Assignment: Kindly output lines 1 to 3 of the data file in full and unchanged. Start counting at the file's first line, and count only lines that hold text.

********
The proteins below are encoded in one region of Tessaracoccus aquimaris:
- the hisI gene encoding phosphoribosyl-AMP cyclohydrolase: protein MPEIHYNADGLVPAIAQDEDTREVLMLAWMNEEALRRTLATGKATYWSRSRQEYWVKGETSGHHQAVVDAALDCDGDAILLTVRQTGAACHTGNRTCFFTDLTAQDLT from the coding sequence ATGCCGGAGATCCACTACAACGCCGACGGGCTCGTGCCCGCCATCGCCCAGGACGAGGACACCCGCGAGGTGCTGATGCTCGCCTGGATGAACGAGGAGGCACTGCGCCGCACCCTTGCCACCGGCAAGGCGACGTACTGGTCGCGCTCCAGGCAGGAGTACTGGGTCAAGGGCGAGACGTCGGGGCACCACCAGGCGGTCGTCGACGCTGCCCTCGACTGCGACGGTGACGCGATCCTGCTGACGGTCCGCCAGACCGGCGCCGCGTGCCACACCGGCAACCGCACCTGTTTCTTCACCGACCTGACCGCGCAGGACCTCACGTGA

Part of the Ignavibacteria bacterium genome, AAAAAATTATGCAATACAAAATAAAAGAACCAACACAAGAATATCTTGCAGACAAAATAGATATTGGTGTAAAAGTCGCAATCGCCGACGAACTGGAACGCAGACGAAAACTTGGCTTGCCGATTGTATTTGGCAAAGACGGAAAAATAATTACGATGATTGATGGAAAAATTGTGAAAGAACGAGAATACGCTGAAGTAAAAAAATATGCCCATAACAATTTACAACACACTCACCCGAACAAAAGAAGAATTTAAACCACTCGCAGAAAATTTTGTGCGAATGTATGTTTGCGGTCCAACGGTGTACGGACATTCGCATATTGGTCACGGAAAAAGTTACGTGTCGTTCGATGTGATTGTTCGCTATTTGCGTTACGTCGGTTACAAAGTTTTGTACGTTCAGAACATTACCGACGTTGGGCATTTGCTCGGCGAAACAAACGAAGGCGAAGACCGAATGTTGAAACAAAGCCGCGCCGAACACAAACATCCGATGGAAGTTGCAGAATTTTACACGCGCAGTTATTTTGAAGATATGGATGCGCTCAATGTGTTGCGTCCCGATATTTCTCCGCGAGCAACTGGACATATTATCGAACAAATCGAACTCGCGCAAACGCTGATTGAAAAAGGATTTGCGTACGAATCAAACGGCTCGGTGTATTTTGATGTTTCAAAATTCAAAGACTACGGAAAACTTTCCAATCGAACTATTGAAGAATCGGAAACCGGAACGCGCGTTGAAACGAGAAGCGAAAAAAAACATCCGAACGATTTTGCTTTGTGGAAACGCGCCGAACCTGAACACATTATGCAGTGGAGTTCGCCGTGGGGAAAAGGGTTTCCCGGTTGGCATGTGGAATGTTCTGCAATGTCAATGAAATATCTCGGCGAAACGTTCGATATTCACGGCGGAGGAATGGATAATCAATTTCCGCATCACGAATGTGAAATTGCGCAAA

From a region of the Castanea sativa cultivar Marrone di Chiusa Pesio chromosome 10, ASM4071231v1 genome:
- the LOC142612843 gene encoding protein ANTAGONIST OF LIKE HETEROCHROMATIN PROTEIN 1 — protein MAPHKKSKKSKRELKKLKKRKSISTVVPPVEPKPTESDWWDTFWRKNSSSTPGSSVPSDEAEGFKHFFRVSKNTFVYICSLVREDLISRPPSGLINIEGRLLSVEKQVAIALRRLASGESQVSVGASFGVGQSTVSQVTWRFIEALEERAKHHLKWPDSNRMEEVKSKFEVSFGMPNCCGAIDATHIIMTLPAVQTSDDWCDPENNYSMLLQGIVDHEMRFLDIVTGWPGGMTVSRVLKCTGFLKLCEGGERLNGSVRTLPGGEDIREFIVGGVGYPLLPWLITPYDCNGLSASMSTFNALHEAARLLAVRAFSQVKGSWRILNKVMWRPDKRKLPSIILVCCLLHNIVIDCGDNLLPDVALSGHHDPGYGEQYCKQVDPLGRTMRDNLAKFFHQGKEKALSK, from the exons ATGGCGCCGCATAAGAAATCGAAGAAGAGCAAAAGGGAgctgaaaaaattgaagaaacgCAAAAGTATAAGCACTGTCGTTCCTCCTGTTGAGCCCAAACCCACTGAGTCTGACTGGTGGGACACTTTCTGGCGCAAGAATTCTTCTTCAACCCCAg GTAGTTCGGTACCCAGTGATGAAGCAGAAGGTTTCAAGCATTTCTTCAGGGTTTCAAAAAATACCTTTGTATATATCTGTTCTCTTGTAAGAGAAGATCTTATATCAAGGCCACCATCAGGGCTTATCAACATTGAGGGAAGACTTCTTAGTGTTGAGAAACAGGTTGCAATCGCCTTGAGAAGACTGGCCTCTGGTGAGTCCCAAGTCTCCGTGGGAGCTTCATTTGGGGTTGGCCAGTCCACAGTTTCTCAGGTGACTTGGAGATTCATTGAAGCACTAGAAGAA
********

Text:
The proteins below are encoded in one region of Tessaracoccus aquimaris:
- the hisI gene encoding phosphoribosyl-AMP cyclohydrolase: protein MPEIHYNADGLVPAIAQDEDTREVLMLAWMNEEALRRTLATGKATYWSRSRQEYWVKGETSGHHQAVVDAALDCDGDAILLTVRQTGAACHTGNRTCFFTDLTAQDLT from the coding sequence ATGCCGGAGATCCACTACAACGCCGACGGGCTCGTGCCCGCCATCGCCCAGGACGAGGACACCCGCGAGGTGCTGATGCTCGCCTGGATGAACGAGGAGGCACTGCGCCGCACCCTTGCCACCGGCAAGGCGACGTACTGGTCGCGCTCCAGGCAGGAGTACTGGGTCAAGGGCGAGACGTCGGGGCACCACCAGGCGGTCGTCGACGCTGCCCTCGACTGCGACGGTGACGCGATCCTGCTGACGGTCCGCCAGACCGGCGCCGCGTGCCACACCGGCAACCGCACCTGTTTCTTCACCGACCTGACCGCGCAGGACCTCACGTGA

Part of the Ignavibacteria bacterium genome, AAAAAATTATGCAATACAAAATAAAAGAACCAACACAAGAATATCTTGCAGACAAAATAGATATTGGTGTAAAAGTCGCAATCGCCGACGAACTGGAACGCAGACGAAAACTTGGCTTGCCGATTGTATTTGGCAAAGACGGAAAAATAATTACGATGATTGATGGAAAAATTGTGAAAGAACGAGAATACGCTGAAGTAAAAAAATATGCCCATAACAATTTACAACACACTCACCCGAACAAAAGAAGAATTTAAACCACTCGCAGAAAATTTTGTGCGAATGTATGTTTGCGGTCCAACGGTGTACGGACATTCGCATATTGGTCACGGAAAAAGTTACGTGTCGTTCGATGTGATTGTTCGCTATTTGCGTTACGTCGGTTACAAAGTTTTGTACGTTCAGAACATTACCGACGTTGGGCATTTGCTCGGCGAAACAAACGAAGGCGAAGACCGAATGTTGAAACAAAGCCGCGCCGAACACAAACATCCGATGGAAGTTGCAGAATTTTACACGCGCAGTTATTTTGAAGATATGGATGCGCTCAATGTGTTGCGTCCCGATATTTCTCCGCGAGCAACTGGACATATTATCGAACAAATCGAACTCGCGCAAACGCTGATTGAAAAAGGATTTGCGTACGAATCAAACGGCTCGGTGTATTTTGATGTTTCAAAATTCAAAGACTACGGAAAACTTTCCAATCGAACTATTGAAGAATCGGAAACCGGAACGCGCGTTGAAACGAGAAGCGAAAAAAAACATCCGAACGATTTTGCTTTGTGGAAACGCGCCGAACCTGAACACATTATGCAGTGGAGTTCGCCGTGGGGAAAAGGGTTTCCCGGTTGGCATGTGGAATGTTCTGCAATGTCAATGAAATATCTCGGCGAAACGTTCGATATTCACGGCGGAGGAATGGATAATCAATTTCCGCATCACGAATGTGAAATTGCGCAAA